3. I have an Italian version of this LP QELP, 8049 which is somewhere between an Impulse and something that looks like the HMV dog but the pressing has an RVG stamp on the run out groove so it looks like some territories cut their own version and others received them directly from the US.


  4. Thanks, Tony. Didn’t read the book. I’m just wondering what is the difference between two-track and stereo. Wasn’t all of Blue Note (and Prestige and Impulse for that matter) two-track from 1958 on?

    But I’m pretty sure what Cohen wants to say is that Rudy wasn’t monitoring in stereo that early on. He stated so himself in an interview for All About Jazz. So BLP 1577 was done two-track, but blindly (“deafly”?), as he was just able to separate the instruments over two tracks, but not really hear what the effect was. Still an experiment. I’m pretty sure he got two speakers for the control room when he moved to Englewood Cliffs.


    • I don’t think that 2x mono = stereo. 2x mono is essentially 2 x 1 mono signal, which I think VG did so as to not miss anything. But Stereo is something different. But I agree, he does seem to have mastered using mono monitoring up to about 60-62.


  5. Yes, it sounds very different in Stereo. Just made a comparison with Spotify. Coltrane is in the right channel and sax-echoes in the middle. Drums at left , bass+piano in middle. Very nice indeed!
    I bet you it was recorded in Stereo on 2 track.

    Christian is right about RVGs. His studio was small and he did not have the resources like, for example, Capitol Records to do a double dedicated setup. At least in the beginning 57-ca 60 Rudy had mono in mind of coarse but there is when you think about it never the dreaded “whole in the middle” effect that plagues som of the early Stereos from that time. Sure he panned far left and right but kept bass and piano in the center.

    Personally I prefer the stereos but I have a couple of monos that sound very exciting indeed. I think they were mastered hotter and louder than their stereo brothers.


    • The early RVG “stereo” recordings circa 57-60 were not actually stereo at all but rather two track mono, produced to create better sounding mono recordings – but later used to produce “stereo” issues. For example BN 1577. I find quite a few of his “stereo” recordings to be quite poor…although 1577 is actually pretty good.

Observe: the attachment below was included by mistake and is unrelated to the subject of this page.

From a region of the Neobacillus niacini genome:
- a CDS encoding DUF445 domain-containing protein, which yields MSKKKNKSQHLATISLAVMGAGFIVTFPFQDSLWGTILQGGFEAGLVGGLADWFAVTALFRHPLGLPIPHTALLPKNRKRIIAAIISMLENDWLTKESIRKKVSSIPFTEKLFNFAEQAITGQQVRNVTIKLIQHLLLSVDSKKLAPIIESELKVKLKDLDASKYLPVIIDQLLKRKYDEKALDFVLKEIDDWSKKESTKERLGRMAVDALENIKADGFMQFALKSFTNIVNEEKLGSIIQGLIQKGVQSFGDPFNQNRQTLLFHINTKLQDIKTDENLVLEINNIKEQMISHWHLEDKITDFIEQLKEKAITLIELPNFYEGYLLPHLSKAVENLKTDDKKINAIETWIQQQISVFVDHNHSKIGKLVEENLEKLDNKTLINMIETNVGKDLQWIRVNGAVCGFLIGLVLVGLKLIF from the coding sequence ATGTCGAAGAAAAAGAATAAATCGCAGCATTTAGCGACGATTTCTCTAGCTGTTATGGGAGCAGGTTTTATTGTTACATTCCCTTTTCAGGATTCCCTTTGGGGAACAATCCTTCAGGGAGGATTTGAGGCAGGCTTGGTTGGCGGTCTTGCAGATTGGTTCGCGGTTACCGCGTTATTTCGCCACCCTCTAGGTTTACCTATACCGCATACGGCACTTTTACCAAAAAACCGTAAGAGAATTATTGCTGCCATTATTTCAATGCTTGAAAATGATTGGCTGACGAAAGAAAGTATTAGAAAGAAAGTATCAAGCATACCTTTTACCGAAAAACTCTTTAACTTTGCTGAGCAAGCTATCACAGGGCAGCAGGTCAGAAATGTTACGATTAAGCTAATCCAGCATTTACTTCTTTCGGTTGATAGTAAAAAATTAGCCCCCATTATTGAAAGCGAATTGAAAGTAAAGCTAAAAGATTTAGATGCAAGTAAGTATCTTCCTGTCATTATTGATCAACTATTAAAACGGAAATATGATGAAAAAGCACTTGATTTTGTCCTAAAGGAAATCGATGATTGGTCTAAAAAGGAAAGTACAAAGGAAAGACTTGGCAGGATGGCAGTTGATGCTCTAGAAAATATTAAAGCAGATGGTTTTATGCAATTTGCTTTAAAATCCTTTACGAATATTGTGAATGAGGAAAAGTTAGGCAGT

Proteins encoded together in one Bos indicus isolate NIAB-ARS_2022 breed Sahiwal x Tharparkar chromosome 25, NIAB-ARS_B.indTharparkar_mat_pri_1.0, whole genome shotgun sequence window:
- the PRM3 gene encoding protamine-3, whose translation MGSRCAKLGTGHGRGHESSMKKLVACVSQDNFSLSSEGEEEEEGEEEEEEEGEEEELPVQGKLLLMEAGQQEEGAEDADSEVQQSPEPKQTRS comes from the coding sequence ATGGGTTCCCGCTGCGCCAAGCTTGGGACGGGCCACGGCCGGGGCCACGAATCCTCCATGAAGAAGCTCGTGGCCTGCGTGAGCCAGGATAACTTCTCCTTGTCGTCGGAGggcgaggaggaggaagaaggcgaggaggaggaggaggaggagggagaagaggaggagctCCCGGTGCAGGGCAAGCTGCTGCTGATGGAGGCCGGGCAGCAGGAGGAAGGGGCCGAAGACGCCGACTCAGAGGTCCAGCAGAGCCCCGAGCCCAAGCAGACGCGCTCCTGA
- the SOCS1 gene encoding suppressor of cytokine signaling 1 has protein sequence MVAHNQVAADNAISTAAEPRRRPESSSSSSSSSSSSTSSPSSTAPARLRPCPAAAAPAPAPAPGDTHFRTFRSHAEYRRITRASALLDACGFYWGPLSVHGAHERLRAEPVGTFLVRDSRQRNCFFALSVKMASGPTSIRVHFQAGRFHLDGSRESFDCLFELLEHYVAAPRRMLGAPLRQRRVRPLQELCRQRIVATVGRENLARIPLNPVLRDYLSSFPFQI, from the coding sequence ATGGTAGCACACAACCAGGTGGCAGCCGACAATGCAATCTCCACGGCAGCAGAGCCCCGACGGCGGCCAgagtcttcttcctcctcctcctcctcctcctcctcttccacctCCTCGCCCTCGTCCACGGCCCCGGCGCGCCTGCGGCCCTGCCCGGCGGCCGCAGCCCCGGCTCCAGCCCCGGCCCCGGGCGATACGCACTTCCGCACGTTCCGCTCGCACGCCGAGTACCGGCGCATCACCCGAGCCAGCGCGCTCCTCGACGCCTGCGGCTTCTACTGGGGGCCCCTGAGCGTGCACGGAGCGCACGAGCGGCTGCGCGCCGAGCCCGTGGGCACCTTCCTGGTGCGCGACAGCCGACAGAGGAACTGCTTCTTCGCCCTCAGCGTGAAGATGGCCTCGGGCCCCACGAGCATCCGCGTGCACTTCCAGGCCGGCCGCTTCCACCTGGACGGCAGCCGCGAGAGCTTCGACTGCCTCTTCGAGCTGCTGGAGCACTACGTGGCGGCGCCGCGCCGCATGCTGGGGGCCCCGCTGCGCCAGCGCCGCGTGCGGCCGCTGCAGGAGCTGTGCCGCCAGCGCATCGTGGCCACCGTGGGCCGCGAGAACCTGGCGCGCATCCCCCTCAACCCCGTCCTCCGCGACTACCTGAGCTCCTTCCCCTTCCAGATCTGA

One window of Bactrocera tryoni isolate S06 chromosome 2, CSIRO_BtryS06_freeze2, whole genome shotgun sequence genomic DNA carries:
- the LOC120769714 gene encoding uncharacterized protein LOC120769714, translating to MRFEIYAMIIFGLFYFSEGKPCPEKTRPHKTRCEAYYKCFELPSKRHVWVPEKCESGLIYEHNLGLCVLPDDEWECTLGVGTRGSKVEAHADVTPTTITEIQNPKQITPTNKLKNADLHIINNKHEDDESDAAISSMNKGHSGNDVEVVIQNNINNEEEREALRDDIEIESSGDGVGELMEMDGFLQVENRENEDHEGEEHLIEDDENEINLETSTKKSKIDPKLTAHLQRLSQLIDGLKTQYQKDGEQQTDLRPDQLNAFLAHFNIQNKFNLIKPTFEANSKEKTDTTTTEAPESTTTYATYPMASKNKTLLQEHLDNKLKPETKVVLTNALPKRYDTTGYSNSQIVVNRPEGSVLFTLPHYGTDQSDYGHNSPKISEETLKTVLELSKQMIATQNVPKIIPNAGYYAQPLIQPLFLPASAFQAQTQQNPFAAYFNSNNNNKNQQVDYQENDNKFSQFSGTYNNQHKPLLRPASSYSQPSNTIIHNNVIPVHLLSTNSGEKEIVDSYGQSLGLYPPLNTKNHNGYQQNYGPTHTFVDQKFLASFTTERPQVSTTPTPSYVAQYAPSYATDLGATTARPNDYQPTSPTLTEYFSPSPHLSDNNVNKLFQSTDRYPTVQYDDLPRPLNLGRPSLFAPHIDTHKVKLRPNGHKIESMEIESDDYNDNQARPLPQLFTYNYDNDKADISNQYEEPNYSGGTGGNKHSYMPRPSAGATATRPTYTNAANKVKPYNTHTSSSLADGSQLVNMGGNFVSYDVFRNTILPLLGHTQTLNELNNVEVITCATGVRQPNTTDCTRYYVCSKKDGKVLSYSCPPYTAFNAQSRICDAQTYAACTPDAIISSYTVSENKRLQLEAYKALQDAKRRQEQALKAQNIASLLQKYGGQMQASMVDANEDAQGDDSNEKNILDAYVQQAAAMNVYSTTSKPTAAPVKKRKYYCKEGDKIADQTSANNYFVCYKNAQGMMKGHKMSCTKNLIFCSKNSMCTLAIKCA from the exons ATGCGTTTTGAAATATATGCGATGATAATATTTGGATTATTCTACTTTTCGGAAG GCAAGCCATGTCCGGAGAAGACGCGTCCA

• Tony, this is not entirely true. All early stereo Blue Notes have both a stereo and a mono master existing. RVG ran two machines in parallel between 1957 and 1958 (last session being recorded this way was Blakey’s “Moanin'”). Everything after that was recorded stereo only.

        So “Blue Train” is not recorded in stereo in order to achieve a better mono master, because a separate mono master was made anyway. Why did RVG then start to record in stereo? I was curious too and I asked this very question some time ago in a music forum and got an answer. Stereo had been around for some years in 1957, just not on vinyl records (yet). You could buy stereo reel-to-reel tapes (if you were an audio buff with too much money to spend) since 1953-1954. RVG was always curious about new technology and stereo was “in the air”. He even did some (pretty poor) stereo recordings for Atlantic in 1956, with the MJQ. So if these stereo recordings don’t sound so good is because he was still experimenting, but he learned quickly. I personally think he did some of his best stereo work in 1960-1961. After that it was hit and miss.